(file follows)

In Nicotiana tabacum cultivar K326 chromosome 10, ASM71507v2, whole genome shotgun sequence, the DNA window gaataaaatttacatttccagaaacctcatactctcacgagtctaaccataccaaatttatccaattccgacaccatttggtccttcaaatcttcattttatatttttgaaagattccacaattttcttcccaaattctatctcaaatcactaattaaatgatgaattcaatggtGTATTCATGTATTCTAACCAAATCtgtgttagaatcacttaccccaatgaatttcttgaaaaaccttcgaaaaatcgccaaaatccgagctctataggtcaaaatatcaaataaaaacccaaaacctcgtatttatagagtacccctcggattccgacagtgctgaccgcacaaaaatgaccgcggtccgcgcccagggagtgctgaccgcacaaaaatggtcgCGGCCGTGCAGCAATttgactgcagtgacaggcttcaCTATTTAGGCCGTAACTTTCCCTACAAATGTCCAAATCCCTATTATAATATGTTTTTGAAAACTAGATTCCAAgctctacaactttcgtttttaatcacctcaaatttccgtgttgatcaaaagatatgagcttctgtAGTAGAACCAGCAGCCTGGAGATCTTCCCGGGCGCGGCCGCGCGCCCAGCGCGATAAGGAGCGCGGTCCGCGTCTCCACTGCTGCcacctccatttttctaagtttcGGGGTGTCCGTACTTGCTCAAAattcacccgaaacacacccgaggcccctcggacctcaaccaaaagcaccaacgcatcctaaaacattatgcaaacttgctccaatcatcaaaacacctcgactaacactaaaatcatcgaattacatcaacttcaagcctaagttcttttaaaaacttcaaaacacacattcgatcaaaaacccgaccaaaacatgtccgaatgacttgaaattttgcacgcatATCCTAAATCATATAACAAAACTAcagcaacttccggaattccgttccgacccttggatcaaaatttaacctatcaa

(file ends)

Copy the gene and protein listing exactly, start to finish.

In Nicotiana tabacum cultivar K326 chromosome 10, ASM71507v2, whole genome shotgun sequence, the DNA window gaataaaatttacatttccagaaacctcatactctcacgagtctaaccataccaaatttatccaattccgacaccatttggtccttcaaatcttcattttatatttttgaaagattccacaattttcttcccaaattctatctcaaatcactaattaaatgatgaattcaatggtGTATTCATGTATTCTAACCAAATCtgtgttagaatcacttaccccaatgaatttcttgaaaaaccttcgaaaaatcgccaaaatccgagctctataggtcaaaatatcaaataaaaacccaaaacctcgtatttatagagtacccctcggattccgacagtgctgaccgcacaaaaatgaccgcggtccgcgcccagggagtgctgaccgcacaaaaatggtcgCGGCCGTGCAGCAATttgactgcagtgacaggcttcaCTATTTAGGCCGTAACTTTCCCTACAAATGTCCAAATCCCTATTATAATATGTTTTTGAAAACTAGATTCCAAgctctacaactttcgtttttaatcacctcaaatttccgtgttgatcaaaagatatgagcttctgtAGTAGAACCAGCAGCCTGGAGATCTTCCCGGGCGCGGCCGCGCGCCCAGCGCGATAAGGAGCGCGGTCCGCGTCTCCACTGCTGCcacctccatttttctaagtttcGGGGTGTCCGTACTTGCTCAAAattcacccgaaacacacccgaggcccctcggacctcaaccaaaagcaccaacgcatcctaaaacattatgcaaacttgctccaatcatcaaaacacctcgactaacactaaaatcatcgaattacatcaacttcaagcctaagttcttttaaaaacttcaaaacacacattcgatcaaaaacccgaccaaaacatgtccgaatgacttgaaattttgcacgcatATCCTAAATCATATAACAAAACTAcagcaacttccggaattccgttccgacccttggatcaaaatttaacctatcaa